Robbie Lewis attends a book launch for a fantasy novel penned by prodigious young research fellow Dorian Crane, with whose adoptive mother, Ginny, Robbie's boss Jean is trying to match-make him. Later that night a Czech hotel worker Marina is found murdered. Professor Deering, the uncle of Dorian's fiancée and muse, Alice, confesses to having seen Marina on a foreign website and paid for her to come to Oxford, finding her work. However, as a supposed gay man, he is keen to hush up his sex life with her. Robbie believes that Marina was killed in mistake for Alice and then Dorian is also murdered, in order to preserve a secret well beyond Robbie's imagination. Written by
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Lewis and Hathaway Have an Inkling to Ensue a Prank at Oxford
Fans of this series may wish to tune in if only to watch Laurence Fox's interrogating his real-life father, James Fox, as one of several suspects whom the team investigates once bodies begin to pop up in the aftermath of a book launching ceremony just off campus at Oxford University.
As a point of reference, "The Inklings" indicates an informal literary discussion group associated with the University of Oxford, England, during the 1930's and 40's, praising the value of narrative in fiction, and encouraging the writing of Fantasy elements. This historic set includes J. R. R. Tolkien, C. S. Lewis, Owen Barfield and Nevill Coghill, among others, meeting at The Eagle and Child Pub.
And now, young author Dorian Crane (Tom Mison) plans to kick off his trendy "New Inklings" with a fantasy novel book launch in the lobby of the Randolph Hotel with many adoring fans and the ones who admire them in attendance.
Alice Wishart (Cara Horgan) naturally attends this event, as the fiancée of Dorian, who strings along several others on the side. In addition to the brunette Alice, there's the blonde Australian student, Melanie Harding (Louise Dylan), and the auburn haired Kelly Belford (Claire Brown), whom Dorian's foster mother, Ginny Harris (Anastasia Hille), sends away after discovering in Dorian's apartment.
Alice's relatives also attend the book launch: Doctor Jem Wishart (Adrian Lukis), her father; Hayden Wishart (Olly Alexander), her brother; Professor Norman Deering (James Fox), her uncle, and his associate Professor Hamid Jassim (Art Malik) an instructor of Comparitive Religion courses.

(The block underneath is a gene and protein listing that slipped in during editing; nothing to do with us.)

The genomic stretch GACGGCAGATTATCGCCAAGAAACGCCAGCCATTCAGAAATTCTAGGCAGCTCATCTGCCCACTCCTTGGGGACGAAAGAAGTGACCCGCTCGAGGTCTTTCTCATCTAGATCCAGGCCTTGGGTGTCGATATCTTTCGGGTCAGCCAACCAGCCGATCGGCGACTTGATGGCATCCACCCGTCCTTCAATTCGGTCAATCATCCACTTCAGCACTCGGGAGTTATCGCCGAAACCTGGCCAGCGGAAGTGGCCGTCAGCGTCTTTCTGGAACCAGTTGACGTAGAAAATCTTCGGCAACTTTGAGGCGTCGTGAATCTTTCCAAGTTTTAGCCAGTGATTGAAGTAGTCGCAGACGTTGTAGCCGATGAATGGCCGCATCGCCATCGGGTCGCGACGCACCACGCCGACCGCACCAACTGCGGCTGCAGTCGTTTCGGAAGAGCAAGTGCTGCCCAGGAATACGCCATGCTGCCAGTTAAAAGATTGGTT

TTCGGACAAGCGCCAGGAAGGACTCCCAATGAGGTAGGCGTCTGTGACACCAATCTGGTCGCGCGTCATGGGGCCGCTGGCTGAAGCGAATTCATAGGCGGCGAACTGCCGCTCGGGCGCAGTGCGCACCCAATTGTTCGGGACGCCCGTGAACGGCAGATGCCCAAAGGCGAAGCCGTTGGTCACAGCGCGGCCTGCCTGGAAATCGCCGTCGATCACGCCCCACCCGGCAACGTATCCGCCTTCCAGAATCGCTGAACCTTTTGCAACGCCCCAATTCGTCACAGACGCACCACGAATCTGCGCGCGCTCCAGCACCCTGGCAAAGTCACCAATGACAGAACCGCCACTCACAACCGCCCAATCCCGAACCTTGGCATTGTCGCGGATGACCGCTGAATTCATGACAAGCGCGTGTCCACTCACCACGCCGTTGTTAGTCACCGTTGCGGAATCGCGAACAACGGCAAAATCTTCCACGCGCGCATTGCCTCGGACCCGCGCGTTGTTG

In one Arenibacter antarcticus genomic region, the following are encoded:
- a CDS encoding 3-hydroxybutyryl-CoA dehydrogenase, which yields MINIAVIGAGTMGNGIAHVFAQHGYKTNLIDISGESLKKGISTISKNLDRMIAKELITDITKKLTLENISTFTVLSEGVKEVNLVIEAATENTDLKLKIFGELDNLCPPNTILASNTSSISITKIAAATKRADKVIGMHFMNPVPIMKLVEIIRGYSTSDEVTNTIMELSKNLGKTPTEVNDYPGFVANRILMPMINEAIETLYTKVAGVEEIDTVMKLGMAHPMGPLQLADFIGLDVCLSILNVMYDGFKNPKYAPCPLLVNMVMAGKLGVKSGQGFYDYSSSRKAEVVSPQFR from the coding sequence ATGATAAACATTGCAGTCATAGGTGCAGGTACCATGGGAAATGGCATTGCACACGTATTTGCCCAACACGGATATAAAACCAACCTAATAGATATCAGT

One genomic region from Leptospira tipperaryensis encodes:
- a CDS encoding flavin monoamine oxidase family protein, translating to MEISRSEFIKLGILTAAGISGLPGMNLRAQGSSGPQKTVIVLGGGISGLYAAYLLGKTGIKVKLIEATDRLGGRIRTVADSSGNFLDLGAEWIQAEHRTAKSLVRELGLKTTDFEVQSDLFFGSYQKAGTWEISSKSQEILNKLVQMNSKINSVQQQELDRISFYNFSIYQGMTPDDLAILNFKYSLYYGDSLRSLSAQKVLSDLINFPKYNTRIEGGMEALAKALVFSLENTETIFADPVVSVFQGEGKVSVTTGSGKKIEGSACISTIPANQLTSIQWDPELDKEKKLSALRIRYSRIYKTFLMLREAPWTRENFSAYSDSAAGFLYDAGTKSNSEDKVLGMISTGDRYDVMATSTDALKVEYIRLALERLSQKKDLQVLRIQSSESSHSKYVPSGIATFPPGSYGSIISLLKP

Marina Hartner (Katia Winter), a Bosnian call girl working at the Grapevine Bar, and residing at the Randolph, also finds herself mixed into the equation amid several other characters, including her friend Leyla Adan (Farzana Dua Elahe), who serves as a hotel chambermaid, and Oxford Professor Bernice Rutherford (Selina Cadell), who stirs a scene on a return to The Eagle and Child Pub.
And also attending the reading on the evening of the book launch, Detective Inspector Robert Lewis (Kevin Whately) and his partner, Detective Sergeant James Hathaway (Laurence Fox), launch an investigation of their own, along with their team of Chief Superintendent Innocent (Rebecca Front) and Doctor Laura Hobson (Clare Holman) once the first body is discovered along the riverfront, the victim of a slashing with a symbolic broken mirror.
But it's not entirely all done with mirrors, as a second body is discovered bludgeoned with a literary trophy, and a third stabbed by C.S. Lewis' "Sword of Truth" from his "The Lion, the Witch and the Wardrobe," having been on display at the Randolph. One victim may survive to return onto the list of suspects for the other two murders, however.
So, as Detective Inspector Robert Lewis and Detective Sergeant James Hathaway hit the trail to link the secret mirror with the fantasy box to the quotation of "I ask to be no other man than I am," amid a string of suspects, hidden scandals begin to emerge, often interrupted by an irritating new plot device of the intrusive cell phone (minus points for that), Lewis and Hathaway aim for a showdown to nab the perpetrator to prevent another murder.
The cast is rounded out by Mike Burnside as Pub Landlord, Simon Kerr as Canadian Tourist, and Colin Dexter as Man leaving The Randolph.
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